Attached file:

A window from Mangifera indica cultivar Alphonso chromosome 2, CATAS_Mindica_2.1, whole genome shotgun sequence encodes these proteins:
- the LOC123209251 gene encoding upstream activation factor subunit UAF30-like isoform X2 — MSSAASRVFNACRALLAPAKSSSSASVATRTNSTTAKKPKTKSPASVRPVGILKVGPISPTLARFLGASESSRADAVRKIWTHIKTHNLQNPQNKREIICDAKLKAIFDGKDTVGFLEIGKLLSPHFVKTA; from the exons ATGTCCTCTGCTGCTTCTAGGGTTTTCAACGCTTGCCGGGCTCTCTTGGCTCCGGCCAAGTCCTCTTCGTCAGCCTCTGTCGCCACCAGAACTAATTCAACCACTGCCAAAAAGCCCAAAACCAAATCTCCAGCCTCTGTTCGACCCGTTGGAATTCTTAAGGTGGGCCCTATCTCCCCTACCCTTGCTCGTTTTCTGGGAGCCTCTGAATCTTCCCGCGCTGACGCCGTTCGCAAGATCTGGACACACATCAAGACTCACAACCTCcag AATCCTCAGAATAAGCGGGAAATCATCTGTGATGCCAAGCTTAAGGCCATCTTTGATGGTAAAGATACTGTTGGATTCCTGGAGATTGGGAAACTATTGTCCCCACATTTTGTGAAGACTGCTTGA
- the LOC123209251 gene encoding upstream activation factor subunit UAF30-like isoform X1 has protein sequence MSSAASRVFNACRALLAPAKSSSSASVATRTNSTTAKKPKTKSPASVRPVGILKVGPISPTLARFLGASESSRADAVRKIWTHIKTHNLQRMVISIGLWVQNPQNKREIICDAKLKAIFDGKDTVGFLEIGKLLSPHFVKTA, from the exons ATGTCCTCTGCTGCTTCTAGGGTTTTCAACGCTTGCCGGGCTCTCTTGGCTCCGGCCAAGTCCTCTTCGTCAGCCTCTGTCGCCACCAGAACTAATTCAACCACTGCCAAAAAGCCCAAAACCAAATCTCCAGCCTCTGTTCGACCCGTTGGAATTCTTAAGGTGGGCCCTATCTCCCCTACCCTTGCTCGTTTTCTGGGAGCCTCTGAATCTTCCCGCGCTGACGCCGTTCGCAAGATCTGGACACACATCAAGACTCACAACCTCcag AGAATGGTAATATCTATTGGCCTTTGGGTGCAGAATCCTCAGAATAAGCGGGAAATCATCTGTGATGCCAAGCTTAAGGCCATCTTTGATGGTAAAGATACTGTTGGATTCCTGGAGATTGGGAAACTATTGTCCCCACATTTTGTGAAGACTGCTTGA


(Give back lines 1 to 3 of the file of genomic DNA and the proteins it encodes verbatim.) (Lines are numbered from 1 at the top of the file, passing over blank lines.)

A window from Mangifera indica cultivar Alphonso chromosome 2, CATAS_Mindica_2.1, whole genome shotgun sequence encodes these proteins:
- the LOC123209251 gene encoding upstream activation factor subunit UAF30-like isoform X2 — MSSAASRVFNACRALLAPAKSSSSASVATRTNSTTAKKPKTKSPASVRPVGILKVGPISPTLARFLGASESSRADAVRKIWTHIKTHNLQNPQNKREIICDAKLKAIFDGKDTVGFLEIGKLLSPHFVKTA; from the exons ATGTCCTCTGCTGCTTCTAGGGTTTTCAACGCTTGCCGGGCTCTCTTGGCTCCGGCCAAGTCCTCTTCGTCAGCCTCTGTCGCCACCAGAACTAATTCAACCACTGCCAAAAAGCCCAAAACCAAATCTCCAGCCTCTGTTCGACCCGTTGGAATTCTTAAGGTGGGCCCTATCTCCCCTACCCTTGCTCGTTTTCTGGGAGCCTCTGAATCTTCCCGCGCTGACGCCGTTCGCAAGATCTGGACACACATCAAGACTCACAACCTCcag AATCCTCAGAATAAGCGGGAAATCATCTGTGATGCCAAGCTTAAGGCCATCTTTGATGGTAAAGATACTGTTGGATTCCTGGAGATTGGGAAACTATTGTCCCCACATTTTGTGAAGACTGCTTGA
- the LOC123209251 gene encoding upstream activation factor subunit UAF30-like isoform X1 has protein sequence MSSAASRVFNACRALLAPAKSSSSASVATRTNSTTAKKPKTKSPASVRPVGILKVGPISPTLARFLGASESSRADAVRKIWTHIKTHNLQRMVISIGLWVQNPQNKREIICDAKLKAIFDGKDTVGFLEIGKLLSPHFVKTA, from the exons ATGTCCTCTGCTGCTTCTAGGGTTTTCAACGCTTGCCGGGCTCTCTTGGCTCCGGCCAAGTCCTCTTCGTCAGCCTCTGTCGCCACCAGAACTAATTCAACCACTGCCAAAAAGCCCAAAACCAAATCTCCAGCCTCTGTTCGACCCGTTGGAATTCTTAAGGTGGGCCCTATCTCCCCTACCCTTGCTCGTTTTCTGGGAGCCTCTGAATCTTCCCGCGCTGACGCCGTTCGCAAGATCTGGACACACATCAAGACTCACAACCTCcag AGAATGGTAATATCTATTGGCCTTTGGGTGCAGAATCCTCAGAATAAGCGGGAAATCATCTGTGATGCCAAGCTTAAGGCCATCTTTGATGGTAAAGATACTGTTGGATTCCTGGAGATTGGGAAACTATTGTCCCCACATTTTGTGAAGACTGCTTGA